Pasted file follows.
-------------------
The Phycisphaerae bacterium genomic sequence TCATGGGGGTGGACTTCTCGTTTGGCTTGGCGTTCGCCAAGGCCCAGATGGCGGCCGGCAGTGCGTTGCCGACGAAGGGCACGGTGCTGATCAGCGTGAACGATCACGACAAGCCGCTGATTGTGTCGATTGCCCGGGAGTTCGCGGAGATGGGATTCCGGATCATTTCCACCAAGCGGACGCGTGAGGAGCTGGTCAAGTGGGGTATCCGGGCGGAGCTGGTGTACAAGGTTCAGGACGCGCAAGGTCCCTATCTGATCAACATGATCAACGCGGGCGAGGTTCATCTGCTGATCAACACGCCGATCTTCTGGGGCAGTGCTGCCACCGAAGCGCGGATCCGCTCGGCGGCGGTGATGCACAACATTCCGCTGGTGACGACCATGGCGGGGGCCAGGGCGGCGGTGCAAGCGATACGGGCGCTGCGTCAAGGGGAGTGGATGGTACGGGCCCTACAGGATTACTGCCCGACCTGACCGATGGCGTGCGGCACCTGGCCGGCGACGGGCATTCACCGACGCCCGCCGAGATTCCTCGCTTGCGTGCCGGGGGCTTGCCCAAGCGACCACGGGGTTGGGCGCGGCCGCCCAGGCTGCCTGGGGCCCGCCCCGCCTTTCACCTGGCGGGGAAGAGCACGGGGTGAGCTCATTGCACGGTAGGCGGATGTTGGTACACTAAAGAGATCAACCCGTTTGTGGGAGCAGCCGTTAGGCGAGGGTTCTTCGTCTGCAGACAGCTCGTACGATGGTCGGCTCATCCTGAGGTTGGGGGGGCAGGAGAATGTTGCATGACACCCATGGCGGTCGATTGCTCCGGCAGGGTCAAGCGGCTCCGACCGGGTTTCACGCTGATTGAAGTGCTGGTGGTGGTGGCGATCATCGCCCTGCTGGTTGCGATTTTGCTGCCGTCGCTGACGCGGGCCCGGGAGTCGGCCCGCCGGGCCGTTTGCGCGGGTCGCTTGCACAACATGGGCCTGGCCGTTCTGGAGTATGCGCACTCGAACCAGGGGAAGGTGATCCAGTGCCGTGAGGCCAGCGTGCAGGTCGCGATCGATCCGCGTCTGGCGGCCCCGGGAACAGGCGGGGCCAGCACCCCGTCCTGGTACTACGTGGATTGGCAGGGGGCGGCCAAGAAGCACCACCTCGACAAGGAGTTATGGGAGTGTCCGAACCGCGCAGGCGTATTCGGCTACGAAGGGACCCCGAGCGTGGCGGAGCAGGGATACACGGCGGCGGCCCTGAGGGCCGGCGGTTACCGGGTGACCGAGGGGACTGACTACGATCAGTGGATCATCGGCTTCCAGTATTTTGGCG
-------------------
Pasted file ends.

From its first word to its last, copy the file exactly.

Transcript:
The Phycisphaerae bacterium genomic sequence TCATGGGGGTGGACTTCTCGTTTGGCTTGGCGTTCGCCAAGGCCCAGATGGCGGCCGGCAGTGCGTTGCCGACGAAGGGCACGGTGCTGATCAGCGTGAACGATCACGACAAGCCGCTGATTGTGTCGATTGCCCGGGAGTTCGCGGAGATGGGATTCCGGATCATTTCCACCAAGCGGACGCGTGAGGAGCTGGTCAAGTGGGGTATCCGGGCGGAGCTGGTGTACAAGGTTCAGGACGCGCAAGGTCCCTATCTGATCAACATGATCAACGCGGGCGAGGTTCATCTGCTGATCAACACGCCGATCTTCTGGGGCAGTGCTGCCACCGAAGCGCGGATCCGCTCGGCGGCGGTGATGCACAACATTCCGCTGGTGACGACCATGGCGGGGGCCAGGGCGGCGGTGCAAGCGATACGGGCGCTGCGTCAAGGGGAGTGGATGGTACGGGCCCTACAGGATTACTGCCCGACCTGACCGATGGCGTGCGGCACCTGGCCGGCGACGGGCATTCACCGACGCCCGCCGAGATTCCTCGCTTGCGTGCCGGGGGCTTGCCCAAGCGACCACGGGGTTGGGCGCGGCCGCCCAGGCTGCCTGGGGCCCGCCCCGCCTTTCACCTGGCGGGGAAGAGCACGGGGTGAGCTCATTGCACGGTAGGCGGATGTTGGTACACTAAAGAGATCAACCCGTTTGTGGGAGCAGCCGTTAGGCGAGGGTTCTTCGTCTGCAGACAGCTCGTACGATGGTCGGCTCATCCTGAGGTTGGGGGGGCAGGAGAATGTTGCATGACACCCATGGCGGTCGATTGCTCCGGCAGGGTCAAGCGGCTCCGACCGGGTTTCACGCTGATTGAAGTGCTGGTGGTGGTGGCGATCATCGCCCTGCTGGTTGCGATTTTGCTGCCGTCGCTGACGCGGGCCCGGGAGTCGGCCCGCCGGGCCGTTTGCGCGGGTCGCTTGCACAACATGGGCCTGGCCGTTCTGGAGTATGCGCACTCGAACCAGGGGAAGGTGATCCAGTGCCGTGAGGCCAGCGTGCAGGTCGCGATCGATCCGCGTCTGGCGGCCCCGGGAACAGGCGGGGCCAGCACCCCGTCCTGGTACTACGTGGATTGGCAGGGGGCGGCCAAGAAGCACCACCTCGACAAGGAGTTATGGGAGTGTCCGAACCGCGCAGGCGTATTCGGCTACGAAGGGACCCCGAGCGTGGCGGAGCAGGGATACACGGCGGCGGCCCTGAGGGCCGGCGGTTACCGGGTGACCGAGGGGACTGACTACGATCAGTGGATCATCGGCTTCCAGTATTTTGGCG